So moving back to a more rural community has its perks.
One of those perks is that you sometimes don’t need to have a garden of your own to benefit from farm fresh produce. And when I say farm fresh, I mean there are times that friends will call and say that whatever you pick, you get to keep, because their crops have produced more than they can handle. You just can’t get fresher than that.
My sister has been in green bean purgatory, because she’s been doing nothing but snapping and canning green beans for weeks. My neighbor offered up some really great rhubarb a few weeks ago. And this weekend, I got two calls asking if I wanted sweet corn.
I love sweet corn. I love corn on the cob, especially if its grilled in the husk. And canned corn just never quite tastes the same, probably because my parents had a garden when I was a kid, and I remember watching Mom cut it off the cobs to freeze for the winter. It just tastes better when it’s home grown. Something about it being crisper, even after months in the freezer. I remember husking corn as a kid. I hated it (and still do), but it’s worth the effort because it’s just that good.
So when my cousin’s wife called and offered me some of her corn, my thought had been to grill some and freeze some, and I was pretty happy. She brought me a a little over a dozen ears of corn. That would have made a nice dinner for me and a friend and probably enough for a single freezer portion for later. I held it for Saturday night.
I called my mother on Saturday, and she told me that a family friend had called and told her to come get some sweet corn from her field. I offered to come and help her, hoping to snag a little for myself. I hadn’t been planning to be out in a cornfield. I was in capris and a nice shirt and flip flop sandals, having just come from a writer’s meeting at the Mechanicsburg library. I grew up in the country; I know that’s not really farm attire.
That being said, we weren’t going to be out there long. The plan was to fill two decent sized boxes, go back to Mom’s house, divvy them up and start shucking and cutting and boiling corn for freezing. It shouldn’t take more than fifteen or twenty minutes to fill those boxes, so I didn’t run back to my house for sturdier footwear or appropriate clothing. That decision came back to haunt me later.
We got out to the field, and realized that there had been others picking as well; we needed to get deeper into the rows to get to ears that were ripe enough for picking. We left the boxes on the ground on the edge of the field and headed into the rows, bringing out armloads of corn to fill the boxes on the ground. Just as we were headed in for our last armloads, the skies opened and it began to rain. Hard. In fact, it was raining harder than I’d seen it rain for a long time. It rained hard enough that it felt like we were standing in the middle of a waterfall.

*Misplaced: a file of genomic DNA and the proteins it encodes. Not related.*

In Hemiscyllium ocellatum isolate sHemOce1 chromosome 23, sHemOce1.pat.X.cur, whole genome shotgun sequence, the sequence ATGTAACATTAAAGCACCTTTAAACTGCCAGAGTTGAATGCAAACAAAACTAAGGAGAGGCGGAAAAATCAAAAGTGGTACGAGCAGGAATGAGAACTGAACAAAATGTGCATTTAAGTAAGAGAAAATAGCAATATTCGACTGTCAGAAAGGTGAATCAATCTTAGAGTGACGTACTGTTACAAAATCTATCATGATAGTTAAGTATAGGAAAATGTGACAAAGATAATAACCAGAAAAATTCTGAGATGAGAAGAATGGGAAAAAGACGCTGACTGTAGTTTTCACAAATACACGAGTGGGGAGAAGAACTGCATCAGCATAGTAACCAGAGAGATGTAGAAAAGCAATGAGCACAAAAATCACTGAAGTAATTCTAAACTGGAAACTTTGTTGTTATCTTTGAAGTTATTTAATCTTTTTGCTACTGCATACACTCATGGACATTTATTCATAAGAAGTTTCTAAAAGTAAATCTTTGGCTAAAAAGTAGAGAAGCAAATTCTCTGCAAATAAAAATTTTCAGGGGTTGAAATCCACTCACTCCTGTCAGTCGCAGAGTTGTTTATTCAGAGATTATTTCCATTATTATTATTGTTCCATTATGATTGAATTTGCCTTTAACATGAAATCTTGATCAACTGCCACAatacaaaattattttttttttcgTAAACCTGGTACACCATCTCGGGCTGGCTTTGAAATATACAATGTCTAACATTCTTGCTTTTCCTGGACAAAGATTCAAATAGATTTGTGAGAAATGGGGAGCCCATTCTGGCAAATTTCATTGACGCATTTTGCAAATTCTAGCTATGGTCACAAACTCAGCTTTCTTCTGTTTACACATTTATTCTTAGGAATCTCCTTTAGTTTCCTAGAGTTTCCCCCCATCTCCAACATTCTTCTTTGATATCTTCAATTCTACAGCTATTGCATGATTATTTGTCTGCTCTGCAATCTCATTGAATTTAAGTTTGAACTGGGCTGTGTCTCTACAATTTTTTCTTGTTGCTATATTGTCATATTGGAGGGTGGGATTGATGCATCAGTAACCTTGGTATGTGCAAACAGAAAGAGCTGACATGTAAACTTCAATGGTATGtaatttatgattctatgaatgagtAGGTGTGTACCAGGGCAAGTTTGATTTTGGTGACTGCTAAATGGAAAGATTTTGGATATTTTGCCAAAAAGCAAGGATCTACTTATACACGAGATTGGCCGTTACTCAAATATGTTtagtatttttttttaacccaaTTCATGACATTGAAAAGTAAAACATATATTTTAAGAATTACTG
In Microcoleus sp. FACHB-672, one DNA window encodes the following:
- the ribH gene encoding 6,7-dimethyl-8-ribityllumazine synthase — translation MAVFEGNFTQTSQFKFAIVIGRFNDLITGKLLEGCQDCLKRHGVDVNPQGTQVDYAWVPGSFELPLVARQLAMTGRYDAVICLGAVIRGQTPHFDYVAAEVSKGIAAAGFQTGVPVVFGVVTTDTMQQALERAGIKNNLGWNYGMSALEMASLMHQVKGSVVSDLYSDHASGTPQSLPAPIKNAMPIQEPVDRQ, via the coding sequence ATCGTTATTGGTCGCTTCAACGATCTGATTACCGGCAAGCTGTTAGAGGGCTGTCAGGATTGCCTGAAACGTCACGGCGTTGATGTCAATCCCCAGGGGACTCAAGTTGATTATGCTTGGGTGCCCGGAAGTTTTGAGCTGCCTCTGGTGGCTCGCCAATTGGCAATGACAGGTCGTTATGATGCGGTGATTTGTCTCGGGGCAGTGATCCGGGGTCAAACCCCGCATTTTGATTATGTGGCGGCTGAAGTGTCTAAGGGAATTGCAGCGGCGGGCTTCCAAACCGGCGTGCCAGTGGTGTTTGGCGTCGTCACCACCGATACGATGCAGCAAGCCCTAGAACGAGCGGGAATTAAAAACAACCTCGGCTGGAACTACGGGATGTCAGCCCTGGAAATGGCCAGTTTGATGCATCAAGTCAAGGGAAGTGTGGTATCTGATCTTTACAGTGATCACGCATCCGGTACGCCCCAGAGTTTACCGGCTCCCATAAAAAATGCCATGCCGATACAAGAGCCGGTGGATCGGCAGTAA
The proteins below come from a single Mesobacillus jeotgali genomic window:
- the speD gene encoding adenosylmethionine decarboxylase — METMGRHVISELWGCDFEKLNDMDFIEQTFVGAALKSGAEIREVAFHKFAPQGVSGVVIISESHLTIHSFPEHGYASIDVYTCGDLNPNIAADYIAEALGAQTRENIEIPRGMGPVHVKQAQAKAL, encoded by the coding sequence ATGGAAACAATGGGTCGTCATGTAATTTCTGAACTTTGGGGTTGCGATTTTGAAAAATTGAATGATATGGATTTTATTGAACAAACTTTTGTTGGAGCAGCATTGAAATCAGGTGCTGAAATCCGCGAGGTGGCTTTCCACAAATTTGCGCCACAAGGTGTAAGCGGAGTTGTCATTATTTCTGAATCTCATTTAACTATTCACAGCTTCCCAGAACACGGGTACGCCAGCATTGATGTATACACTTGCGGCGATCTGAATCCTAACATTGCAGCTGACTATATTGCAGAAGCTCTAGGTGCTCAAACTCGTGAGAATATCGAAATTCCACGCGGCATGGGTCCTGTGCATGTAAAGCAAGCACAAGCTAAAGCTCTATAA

I didn’t get very far. I’d grabbed the larger box and the bottom fell out of it, sending all of those ears of corn to the ground. Mom scooped up some, and I grabbed an armload and the box, so that we could at least put the bigger box back together in the back of the car and fill it, using the one that was still intact to go back after the rest of the corn we’d picked. We slipped and slid out of our shoes as we went up and down the embankment, grabbing the rest of what we’d picked. Mom turned the car around, and we got in, soaked clear through.
My hair was so wet, it looked like I’d just gotten out of the shower. I couldn’t see anything, because the lenses to my glasses were dripping with water. Mom’s mascara was running, and it was raining so hard that we could hardly see out the windshield with the wipers on high. Mom asked me to reach in the glove compartment because she kept, in her words, “a whole bunch” of paper napkins in there, and maybe we could wipe off our faces.
There was one napkin.
I gave it to her since she was driving, and tried to wipe off my glasses with the hem of my sopping wet shirt. Needless to say, it didn’t work well, especially because I was laughing so hard I was crying.
Less than four miles down the road, the rain quit as abruptly as if someone had shut off a faucet. The roadway was bone dry. We dissolved into giggles again, and by the time we got back to her house, we hadn’t stopped laughing yet. Our shoes were making wet sloppy squishy noises as we unloaded the car, and divided up the corn.
I ended up taking my share and going home. I don’t live with my folks, don’t have any clothes there, and Mom and I don’t wear the same size. Getting into dry clothes was only going to happen if I drove home. I hauled all that corn back to my house, and put it all on the kitchen table for the night. I didn’t even want to look at it. Luckily someone else offered to make me dinner last night, and I was only too happy to accept.
Today I shucked it, cut it, and boiled it. I’m waiting now for it to cool enough to portion out for freezer portions. I ended up giving someone else some of my haul, and still ended up cutting and cooking nearly three dozen ears. It smelled so good that when it was done boiling, I had to spoon up a bowl for a late lunch for myself.
And yes, it was all worth it. It’s just as good as I remember.
I’ll just have to remember to take a rowboat the next time.